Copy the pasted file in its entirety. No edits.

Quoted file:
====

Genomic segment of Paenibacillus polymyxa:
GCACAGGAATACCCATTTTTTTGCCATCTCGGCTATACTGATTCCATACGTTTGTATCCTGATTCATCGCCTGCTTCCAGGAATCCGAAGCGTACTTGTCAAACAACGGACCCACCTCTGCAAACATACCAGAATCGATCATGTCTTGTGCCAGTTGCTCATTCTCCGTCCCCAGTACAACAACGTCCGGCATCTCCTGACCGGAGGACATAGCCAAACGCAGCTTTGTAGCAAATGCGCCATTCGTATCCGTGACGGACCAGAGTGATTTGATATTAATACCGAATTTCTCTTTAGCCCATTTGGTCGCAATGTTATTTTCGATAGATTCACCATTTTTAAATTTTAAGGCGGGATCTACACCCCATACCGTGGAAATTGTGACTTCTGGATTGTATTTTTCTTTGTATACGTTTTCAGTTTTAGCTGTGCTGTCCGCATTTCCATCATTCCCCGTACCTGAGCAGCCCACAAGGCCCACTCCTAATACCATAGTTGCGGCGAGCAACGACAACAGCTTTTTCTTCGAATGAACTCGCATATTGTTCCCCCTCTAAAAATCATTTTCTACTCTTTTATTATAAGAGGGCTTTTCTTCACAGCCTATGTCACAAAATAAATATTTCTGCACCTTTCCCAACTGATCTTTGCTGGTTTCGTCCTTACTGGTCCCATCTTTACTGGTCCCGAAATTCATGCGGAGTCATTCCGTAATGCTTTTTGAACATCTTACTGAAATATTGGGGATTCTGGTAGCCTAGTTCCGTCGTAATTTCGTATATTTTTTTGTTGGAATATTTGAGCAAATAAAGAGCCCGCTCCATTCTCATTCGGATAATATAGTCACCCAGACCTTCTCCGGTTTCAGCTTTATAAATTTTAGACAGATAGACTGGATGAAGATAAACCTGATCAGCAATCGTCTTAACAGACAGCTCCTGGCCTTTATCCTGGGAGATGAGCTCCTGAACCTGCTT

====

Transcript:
Genomic segment of Paenibacillus polymyxa:
GCACAGGAATACCCATTTTTTTGCCATCTCGGCTATACTGATTCCATACGTTTGTATCCTGATTCATCGCCTGCTTCCAGGAATCCGAAGCGTACTTGTCAAACAACGGACCCACCTCTGCAAACATACCAGAATCGATCATGTCTTGTGCCAGTTGCTCATTCTCCGTCCCCAGTACAACAACGTCCGGCATCTCCTGACCGGAGGACATAGCCAAACGCAGCTTTGTAGCAAATGCGCCATTCGTATCCGTGACGGACCAGAGTGATTTGATATTAATACCGAATTTCTCTTTAGCCCATTTGGTCGCAATGTTATTTTCGATAGATTCACCATTTTTAAATTTTAAGGCGGGATCTACACCCCATACCGTGGAAATTGTGACTTCTGGATTGTATTTTTCTTTGTATACGTTTTCAGTTTTAGCTGTGCTGTCCGCATTTCCATCATTCCCCGTACCTGAGCAGCCCACAAGGCCCACTCCTAATACCATAGTTGCGGCGAGCAACGACAACAGCTTTTTCTTCGAATGAACTCGCATATTGTTCCCCCTCTAAAAATCATTTTCTACTCTTTTATTATAAGAGGGCTTTTCTTCACAGCCTATGTCACAAAATAAATATTTCTGCACCTTTCCCAACTGATCTTTGCTGGTTTCGTCCTTACTGGTCCCATCTTTACTGGTCCCGAAATTCATGCGGAGTCATTCCGTAATGCTTTTTGAACATCTTACTGAAATATTGGGGATTCTGGTAGCCTAGTTCCGTCGTAATTTCGTATATTTTTTTGTTGGAATATTTGAGCAAATAAAGAGCCCGCTCCATTCTCATTCGGATAATATAGTCACCCAGACCTTCTCCGGTTTCAGCTTTATAAATTTTAGACAGATAGACTGGATGAAGATAAACCTGATCAGCAATCGTCTTAACAGACAGCTCCTGGCCTTTATCCTGGGAGATGAGCTCCTGAACCTGCTT